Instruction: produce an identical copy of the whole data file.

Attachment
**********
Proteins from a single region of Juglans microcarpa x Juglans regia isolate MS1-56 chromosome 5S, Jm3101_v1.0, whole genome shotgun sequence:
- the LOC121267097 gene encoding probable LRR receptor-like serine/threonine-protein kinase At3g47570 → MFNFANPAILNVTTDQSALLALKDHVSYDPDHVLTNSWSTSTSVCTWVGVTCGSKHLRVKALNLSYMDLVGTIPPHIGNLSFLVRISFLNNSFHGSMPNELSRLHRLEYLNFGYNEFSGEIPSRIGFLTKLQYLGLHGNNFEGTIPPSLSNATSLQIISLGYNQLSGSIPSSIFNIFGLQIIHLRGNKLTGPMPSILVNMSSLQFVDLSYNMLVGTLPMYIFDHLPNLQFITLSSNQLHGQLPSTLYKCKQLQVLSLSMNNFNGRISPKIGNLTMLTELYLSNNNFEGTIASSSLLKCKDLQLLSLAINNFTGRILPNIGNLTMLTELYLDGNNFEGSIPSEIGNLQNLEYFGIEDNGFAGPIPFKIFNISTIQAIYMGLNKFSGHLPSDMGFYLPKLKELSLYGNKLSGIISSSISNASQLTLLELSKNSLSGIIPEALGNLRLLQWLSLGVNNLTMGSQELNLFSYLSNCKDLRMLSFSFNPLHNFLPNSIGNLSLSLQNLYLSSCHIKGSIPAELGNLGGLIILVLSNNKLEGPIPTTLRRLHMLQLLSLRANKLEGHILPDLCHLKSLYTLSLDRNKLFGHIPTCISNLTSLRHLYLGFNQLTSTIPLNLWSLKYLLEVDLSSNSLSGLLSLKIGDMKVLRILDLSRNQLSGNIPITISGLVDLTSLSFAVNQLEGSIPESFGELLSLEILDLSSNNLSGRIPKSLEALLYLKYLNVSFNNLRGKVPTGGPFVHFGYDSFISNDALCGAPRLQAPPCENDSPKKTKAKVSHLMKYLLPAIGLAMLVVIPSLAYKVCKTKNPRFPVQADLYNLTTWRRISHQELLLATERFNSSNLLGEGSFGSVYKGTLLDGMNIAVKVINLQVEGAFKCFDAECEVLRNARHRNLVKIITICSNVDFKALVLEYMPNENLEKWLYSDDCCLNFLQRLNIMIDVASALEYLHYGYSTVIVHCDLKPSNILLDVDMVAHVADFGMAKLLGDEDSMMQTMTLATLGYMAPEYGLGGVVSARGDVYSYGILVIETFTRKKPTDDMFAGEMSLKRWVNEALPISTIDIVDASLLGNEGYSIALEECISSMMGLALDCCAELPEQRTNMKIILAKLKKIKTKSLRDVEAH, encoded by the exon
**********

Proteins from a single region of Juglans microcarpa x Juglans regia isolate MS1-56 chromosome 5S, Jm3101_v1.0, whole genome shotgun sequence:
- the LOC121267097 gene encoding probable LRR receptor-like serine/threonine-protein kinase At3g47570 → MFNFANPAILNVTTDQSALLALKDHVSYDPDHVLTNSWSTSTSVCTWVGVTCGSKHLRVKALNLSYMDLVGTIPPHIGNLSFLVRISFLNNSFHGSMPNELSRLHRLEYLNFGYNEFSGEIPSRIGFLTKLQYLGLHGNNFEGTIPPSLSNATSLQIISLGYNQLSGSIPSSIFNIFGLQIIHLRGNKLTGPMPSILVNMSSLQFVDLSYNMLVGTLPMYIFDHLPNLQFITLSSNQLHGQLPSTLYKCKQLQVLSLSMNNFNGRISPKIGNLTMLTELYLSNNNFEGTIASSSLLKCKDLQLLSLAINNFTGRILPNIGNLTMLTELYLDGNNFEGSIPSEIGNLQNLEYFGIEDNGFAGPIPFKIFNISTIQAIYMGLNKFSGHLPSDMGFYLPKLKELSLYGNKLSGIISSSISNASQLTLLELSKNSLSGIIPEALGNLRLLQWLSLGVNNLTMGSQELNLFSYLSNCKDLRMLSFSFNPLHNFLPNSIGNLSLSLQNLYLSSCHIKGSIPAELGNLGGLIILVLSNNKLEGPIPTTLRRLHMLQLLSLRANKLEGHILPDLCHLKSLYTLSLDRNKLFGHIPTCISNLTSLRHLYLGFNQLTSTIPLNLWSLKYLLEVDLSSNSLSGLLSLKIGDMKVLRILDLSRNQLSGNIPITISGLVDLTSLSFAVNQLEGSIPESFGELLSLEILDLSSNNLSGRIPKSLEALLYLKYLNVSFNNLRGKVPTGGPFVHFGYDSFISNDALCGAPRLQAPPCENDSPKKTKAKVSHLMKYLLPAIGLAMLVVIPSLAYKVCKTKNPRFPVQADLYNLTTWRRISHQELLLATERFNSSNLLGEGSFGSVYKGTLLDGMNIAVKVINLQVEGAFKCFDAECEVLRNARHRNLVKIITICSNVDFKALVLEYMPNENLEKWLYSDDCCLNFLQRLNIMIDVASALEYLHYGYSTVIVHCDLKPSNILLDVDMVAHVADFGMAKLLGDEDSMMQTMTLATLGYMAPEYGLGGVVSARGDVYSYGILVIETFTRKKPTDDMFAGEMSLKRWVNEALPISTIDIVDASLLGNEGYSIALEECISSMMGLALDCCAELPEQRTNMKIILAKLKKIKTKSLRDVEAH, encoded by the exon